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ASAIO J. 1994 Jul-Sep;40(3):M510-3.

Oxygen metabolism in animals with total artificial hearts.

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Artificial Heart Research Laboratory, University of Utah, Salt Lake City 84103-1414, USA.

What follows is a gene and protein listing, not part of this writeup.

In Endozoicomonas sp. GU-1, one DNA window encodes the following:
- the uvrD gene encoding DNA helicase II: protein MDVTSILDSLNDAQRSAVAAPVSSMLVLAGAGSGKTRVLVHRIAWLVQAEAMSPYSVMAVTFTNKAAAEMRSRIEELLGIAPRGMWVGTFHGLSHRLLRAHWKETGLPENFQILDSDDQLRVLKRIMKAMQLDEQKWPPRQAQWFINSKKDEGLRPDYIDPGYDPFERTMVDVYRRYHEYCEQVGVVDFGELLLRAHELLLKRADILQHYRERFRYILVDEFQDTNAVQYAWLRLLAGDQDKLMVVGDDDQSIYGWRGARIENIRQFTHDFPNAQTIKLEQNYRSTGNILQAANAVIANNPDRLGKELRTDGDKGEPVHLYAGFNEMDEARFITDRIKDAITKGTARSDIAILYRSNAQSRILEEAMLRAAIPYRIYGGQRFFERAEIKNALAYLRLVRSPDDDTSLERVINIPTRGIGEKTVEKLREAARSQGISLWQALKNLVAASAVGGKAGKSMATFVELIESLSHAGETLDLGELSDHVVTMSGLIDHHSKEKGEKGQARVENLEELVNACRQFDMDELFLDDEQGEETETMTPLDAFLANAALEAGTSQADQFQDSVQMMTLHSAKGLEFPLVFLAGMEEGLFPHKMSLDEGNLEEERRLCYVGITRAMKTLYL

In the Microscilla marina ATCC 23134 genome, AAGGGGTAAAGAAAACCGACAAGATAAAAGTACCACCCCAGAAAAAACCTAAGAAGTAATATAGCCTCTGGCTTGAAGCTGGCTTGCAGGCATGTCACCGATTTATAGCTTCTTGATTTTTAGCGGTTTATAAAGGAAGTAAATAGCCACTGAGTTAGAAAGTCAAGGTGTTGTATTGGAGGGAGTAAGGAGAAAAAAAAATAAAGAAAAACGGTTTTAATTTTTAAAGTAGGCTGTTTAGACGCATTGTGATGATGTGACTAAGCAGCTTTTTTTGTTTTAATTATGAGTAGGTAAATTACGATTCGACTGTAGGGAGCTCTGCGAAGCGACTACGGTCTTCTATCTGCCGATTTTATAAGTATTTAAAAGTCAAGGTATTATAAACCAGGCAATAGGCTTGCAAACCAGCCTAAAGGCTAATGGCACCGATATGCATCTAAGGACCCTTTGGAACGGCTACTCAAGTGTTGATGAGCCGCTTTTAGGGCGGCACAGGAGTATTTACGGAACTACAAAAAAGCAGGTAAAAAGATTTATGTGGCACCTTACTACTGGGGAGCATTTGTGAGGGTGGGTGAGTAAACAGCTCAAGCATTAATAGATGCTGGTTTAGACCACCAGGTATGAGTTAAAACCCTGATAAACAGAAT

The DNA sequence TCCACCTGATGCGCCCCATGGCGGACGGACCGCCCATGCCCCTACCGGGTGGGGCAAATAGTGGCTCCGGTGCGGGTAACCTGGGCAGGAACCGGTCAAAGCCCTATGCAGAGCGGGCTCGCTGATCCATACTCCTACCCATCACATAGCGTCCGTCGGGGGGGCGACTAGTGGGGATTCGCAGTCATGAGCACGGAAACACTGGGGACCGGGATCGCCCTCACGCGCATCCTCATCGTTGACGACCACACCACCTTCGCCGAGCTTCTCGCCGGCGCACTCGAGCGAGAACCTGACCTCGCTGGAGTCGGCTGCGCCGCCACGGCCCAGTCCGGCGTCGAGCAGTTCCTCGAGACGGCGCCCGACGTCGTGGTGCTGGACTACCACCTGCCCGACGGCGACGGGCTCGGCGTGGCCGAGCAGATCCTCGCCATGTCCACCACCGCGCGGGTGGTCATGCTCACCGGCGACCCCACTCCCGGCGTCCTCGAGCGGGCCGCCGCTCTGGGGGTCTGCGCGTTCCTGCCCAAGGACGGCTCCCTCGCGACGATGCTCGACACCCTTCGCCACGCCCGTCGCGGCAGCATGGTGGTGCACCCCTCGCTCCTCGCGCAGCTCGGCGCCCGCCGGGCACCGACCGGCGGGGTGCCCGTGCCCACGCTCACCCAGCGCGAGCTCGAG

The relationship between indices of oxygen metabolism has been widely used in clinical practice to evaluate the adequacy of tissue perfusion, to predict the outcome of the critically ill patient, and to evaluate the effectiveness of therapies. This study quantitated and correlated the relationship between oxygen delivery (DO2), oxygen consumption (VO2), and oxygen extraction rate (EO2) in 14 animals with total artificial hearts (TAH) to investigate the oxygen metabolism in animals with TAH during different physiologic and pathologic conditions. These 14 animals were subdivided into healthy, critical, and exercise groups. There was a physiologic dependence of DO2 to VO2 in animals in the healthy and exercise groups, whereas a pathologic dependence of VO2 to DO2 appeared to occur in animals in the critical group. Reduced or inadequate VO2 leads to organ dysfunction, shock syndrome, multiple organ failure, and finally, mortality. Providing a higher level of DO2 by restoring circulating blood volume, increasing cardiac output, raising hematocrit levels, and improving pulmonary function to achieve a higher level of oxygen extract efficiency and oxygen consumption in animals with TAH that are in a critical condition might be helpful for the treatment of complications and result in decreasing mortality. Using the relationship between indices of oxygen metabolism as a physiologic modifier for TAH control algorithms also might improve the physiologic performance and quality of life of TAH recipients.

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